Charles Darwin was well aware of this fact. In one of his early notebooks he records the prophetic statement that his theory of evolution would affect the whole of metaphysics [the underlying principles of every field of study.]. About Darwin’s The Origin of Species (1859) Josiah Royce commented: “With the one exception of Newton’s Principia, no single book of empirical science has ever been of more importance to philosophy than this work of Darwin.”
Darwin called men away from the common presupposition of a decreed, mature creation of all things by a personal God; by replacing this presupposition with that of evolution, Darwin altered the entire direction and thrust of the next century’s thinking.
Historian Will Durant observed about Darwin,
It may well be that for posterity his name will stand as a turning point in the intellectual development of our western civilization... If he was right, men will have to date from 1859 the beginning of modern thought.
Cornelius Van Til writes,
The Bible requires men to believe that God exists apart from and above the world and that he by his plan controls whatever takes place in the world. Everything in the created universe therefore displays the fact that it is controlled by God, that it is what it is by virtue of the place it occupies in the plan of God. The objective evidence for the existence of God and of the comprehensive governance of the world by God is therefore so plain that he who runs may read. Men cannot get away from this evidence. They see it round about them. They see it within them. Their own constitution so clearly evinces the facts of God’s creation of them and control over them that there is no man who can possibly escape observing it. If he is self-conscious at all he is also God-conscious. No matter how men may try they cannot hide from themselves the fact of their own createdness. Whether men engage in inductive study with respect to the facts of nature about them or engage in analysis of their own self-consciousness they are always face to face with God their maker.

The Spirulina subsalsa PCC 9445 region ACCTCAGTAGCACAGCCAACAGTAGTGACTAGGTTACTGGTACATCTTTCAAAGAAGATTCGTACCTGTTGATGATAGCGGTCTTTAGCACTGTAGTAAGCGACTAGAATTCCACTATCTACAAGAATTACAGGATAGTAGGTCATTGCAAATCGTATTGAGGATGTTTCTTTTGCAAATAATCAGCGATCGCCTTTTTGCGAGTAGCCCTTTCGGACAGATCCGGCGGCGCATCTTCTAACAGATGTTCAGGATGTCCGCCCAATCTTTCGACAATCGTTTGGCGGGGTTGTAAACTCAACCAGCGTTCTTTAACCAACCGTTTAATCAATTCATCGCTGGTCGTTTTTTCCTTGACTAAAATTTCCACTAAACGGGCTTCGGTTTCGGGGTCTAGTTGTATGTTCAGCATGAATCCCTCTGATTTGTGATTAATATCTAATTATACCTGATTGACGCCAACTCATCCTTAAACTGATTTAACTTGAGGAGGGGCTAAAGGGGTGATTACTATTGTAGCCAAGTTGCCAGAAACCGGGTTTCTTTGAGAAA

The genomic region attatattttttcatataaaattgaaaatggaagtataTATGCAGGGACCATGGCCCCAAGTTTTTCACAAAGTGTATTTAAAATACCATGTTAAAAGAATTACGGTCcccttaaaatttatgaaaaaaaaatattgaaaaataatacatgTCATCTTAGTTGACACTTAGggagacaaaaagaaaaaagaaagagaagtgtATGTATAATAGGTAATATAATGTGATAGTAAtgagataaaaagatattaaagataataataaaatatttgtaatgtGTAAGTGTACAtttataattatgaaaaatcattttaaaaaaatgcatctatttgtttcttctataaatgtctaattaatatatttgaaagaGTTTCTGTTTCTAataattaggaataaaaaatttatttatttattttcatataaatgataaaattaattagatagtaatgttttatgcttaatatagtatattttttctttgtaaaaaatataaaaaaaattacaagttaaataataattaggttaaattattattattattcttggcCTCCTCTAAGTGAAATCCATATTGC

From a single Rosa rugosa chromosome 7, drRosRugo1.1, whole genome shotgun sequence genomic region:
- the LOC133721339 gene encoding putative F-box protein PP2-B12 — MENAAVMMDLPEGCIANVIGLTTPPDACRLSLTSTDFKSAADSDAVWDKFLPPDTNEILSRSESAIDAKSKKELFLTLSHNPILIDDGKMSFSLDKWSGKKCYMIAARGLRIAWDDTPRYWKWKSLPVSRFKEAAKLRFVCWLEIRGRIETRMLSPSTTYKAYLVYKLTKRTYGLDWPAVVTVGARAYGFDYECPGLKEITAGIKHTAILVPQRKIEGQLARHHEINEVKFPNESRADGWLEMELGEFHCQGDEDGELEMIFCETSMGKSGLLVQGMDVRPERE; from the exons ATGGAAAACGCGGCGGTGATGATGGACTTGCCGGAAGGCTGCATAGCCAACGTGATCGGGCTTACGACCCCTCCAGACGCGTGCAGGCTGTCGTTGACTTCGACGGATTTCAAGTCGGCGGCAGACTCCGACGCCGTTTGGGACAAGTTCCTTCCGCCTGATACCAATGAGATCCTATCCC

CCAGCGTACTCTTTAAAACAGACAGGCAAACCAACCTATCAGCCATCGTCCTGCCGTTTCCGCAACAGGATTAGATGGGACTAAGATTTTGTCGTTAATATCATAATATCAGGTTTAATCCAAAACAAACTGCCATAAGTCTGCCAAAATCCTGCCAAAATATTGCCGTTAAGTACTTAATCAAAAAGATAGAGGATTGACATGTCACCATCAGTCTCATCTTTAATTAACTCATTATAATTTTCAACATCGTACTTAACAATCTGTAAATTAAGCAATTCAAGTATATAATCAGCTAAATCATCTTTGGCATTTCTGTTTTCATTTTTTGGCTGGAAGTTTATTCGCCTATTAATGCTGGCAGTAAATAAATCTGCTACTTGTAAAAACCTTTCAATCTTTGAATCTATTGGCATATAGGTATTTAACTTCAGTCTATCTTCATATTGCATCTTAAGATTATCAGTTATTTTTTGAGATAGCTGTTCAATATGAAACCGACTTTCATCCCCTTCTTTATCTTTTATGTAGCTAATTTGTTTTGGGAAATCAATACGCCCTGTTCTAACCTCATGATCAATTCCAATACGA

It appears, then, that two religious positions stand over against each other: the religion of humanistic autonomy and the religion of biblical Christianity. Each accuses the other of idolatry. The Christian must see the situation clearly. The choice between evolution and creation is at base religious. Nothing less is at stake than the charge of worshipping the creature rather than the Creator. An answer to origins weighs idolatry in the balance. “The gods that have not made the heavens and the earth, these shall perish... They are vanity, a work of delusion” (Jer. 10:11, 15).